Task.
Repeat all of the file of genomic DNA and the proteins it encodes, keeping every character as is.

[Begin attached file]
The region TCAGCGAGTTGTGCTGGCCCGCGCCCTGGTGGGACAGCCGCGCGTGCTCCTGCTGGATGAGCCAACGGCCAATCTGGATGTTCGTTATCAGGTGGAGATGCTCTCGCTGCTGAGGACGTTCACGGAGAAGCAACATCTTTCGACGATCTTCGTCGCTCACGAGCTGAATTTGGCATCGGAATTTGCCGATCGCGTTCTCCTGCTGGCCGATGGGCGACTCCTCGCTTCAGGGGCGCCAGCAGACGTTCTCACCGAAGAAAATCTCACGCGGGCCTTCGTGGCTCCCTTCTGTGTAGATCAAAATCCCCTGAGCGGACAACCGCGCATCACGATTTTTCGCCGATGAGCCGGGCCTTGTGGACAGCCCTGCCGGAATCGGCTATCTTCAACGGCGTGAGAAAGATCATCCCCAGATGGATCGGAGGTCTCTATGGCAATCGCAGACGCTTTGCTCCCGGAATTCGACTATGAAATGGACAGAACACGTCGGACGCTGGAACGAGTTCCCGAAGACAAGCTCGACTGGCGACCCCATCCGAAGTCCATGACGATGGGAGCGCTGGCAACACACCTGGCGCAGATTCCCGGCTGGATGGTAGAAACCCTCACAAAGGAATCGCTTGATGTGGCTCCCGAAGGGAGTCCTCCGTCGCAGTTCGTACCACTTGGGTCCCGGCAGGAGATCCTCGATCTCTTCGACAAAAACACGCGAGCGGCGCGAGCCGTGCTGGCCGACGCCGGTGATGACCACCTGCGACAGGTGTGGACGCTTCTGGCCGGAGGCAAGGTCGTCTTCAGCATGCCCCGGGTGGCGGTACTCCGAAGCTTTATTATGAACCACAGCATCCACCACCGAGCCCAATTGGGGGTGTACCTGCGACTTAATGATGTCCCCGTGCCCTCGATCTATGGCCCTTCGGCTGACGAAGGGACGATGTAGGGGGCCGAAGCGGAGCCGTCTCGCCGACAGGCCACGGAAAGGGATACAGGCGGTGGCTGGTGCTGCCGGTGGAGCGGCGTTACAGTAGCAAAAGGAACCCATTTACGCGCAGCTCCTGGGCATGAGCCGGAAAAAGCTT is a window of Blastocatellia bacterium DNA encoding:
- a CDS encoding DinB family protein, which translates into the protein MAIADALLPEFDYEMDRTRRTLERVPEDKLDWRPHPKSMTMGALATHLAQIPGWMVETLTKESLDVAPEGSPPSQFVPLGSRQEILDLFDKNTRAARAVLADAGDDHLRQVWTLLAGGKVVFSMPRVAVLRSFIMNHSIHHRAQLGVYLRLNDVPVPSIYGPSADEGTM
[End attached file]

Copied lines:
The region TCAGCGAGTTGTGCTGGCCCGCGCCCTGGTGGGACAGCCGCGCGTGCTCCTGCTGGATGAGCCAACGGCCAATCTGGATGTTCGTTATCAGGTGGAGATGCTCTCGCTGCTGAGGACGTTCACGGAGAAGCAACATCTTTCGACGATCTTCGTCGCTCACGAGCTGAATTTGGCATCGGAATTTGCCGATCGCGTTCTCCTGCTGGCCGATGGGCGACTCCTCGCTTCAGGGGCGCCAGCAGACGTTCTCACCGAAGAAAATCTCACGCGGGCCTTCGTGGCTCCCTTCTGTGTAGATCAAAATCCCCTGAGCGGACAACCGCGCATCACGATTTTTCGCCGATGAGCCGGGCCTTGTGGACAGCCCTGCCGGAATCGGCTATCTTCAACGGCGTGAGAAAGATCATCCCCAGATGGATCGGAGGTCTCTATGGCAATCGCAGACGCTTTGCTCCCGGAATTCGACTATGAAATGGACAGAACACGTCGGACGCTGGAACGAGTTCCCGAAGACAAGCTCGACTGGCGACCCCATCCGAAGTCCATGACGATGGGAGCGCTGGCAACACACCTGGCGCAGATTCCCGGCTGGATGGTAGAAACCCTCACAAAGGAATCGCTTGATGTGGCTCCCGAAGGGAGTCCTCCGTCGCAGTTCGTACCACTTGGGTCCCGGCAGGAGATCCTCGATCTCTTCGACAAAAACACGCGAGCGGCGCGAGCCGTGCTGGCCGACGCCGGTGATGACCACCTGCGACAGGTGTGGACGCTTCTGGCCGGAGGCAAGGTCGTCTTCAGCATGCCCCGGGTGGCGGTACTCCGAAGCTTTATTATGAACCACAGCATCCACCACCGAGCCCAATTGGGGGTGTACCTGCGACTTAATGATGTCCCCGTGCCCTCGATCTATGGCCCTTCGGCTGACGAAGGGACGATGTAGGGGGCCGAAGCGGAGCCGTCTCGCCGACAGGCCACGGAAAGGGATACAGGCGGTGGCTGGTGCTGCCGGTGGAGCGGCGTTACAGTAGCAAAAGGAACCCATTTACGCGCAGCTCCTGGGCATGAGCCGGAAAAAGCTT is a window of Blastocatellia bacterium DNA encoding:
- a CDS encoding DinB family protein, which translates into the protein MAIADALLPEFDYEMDRTRRTLERVPEDKLDWRPHPKSMTMGALATHLAQIPGWMVETLTKESLDVAPEGSPPSQFVPLGSRQEILDLFDKNTRAARAVLADAGDDHLRQVWTLLAGGKVVFSMPRVAVLRSFIMNHSIHHRAQLGVYLRLNDVPVPSIYGPSADEGTM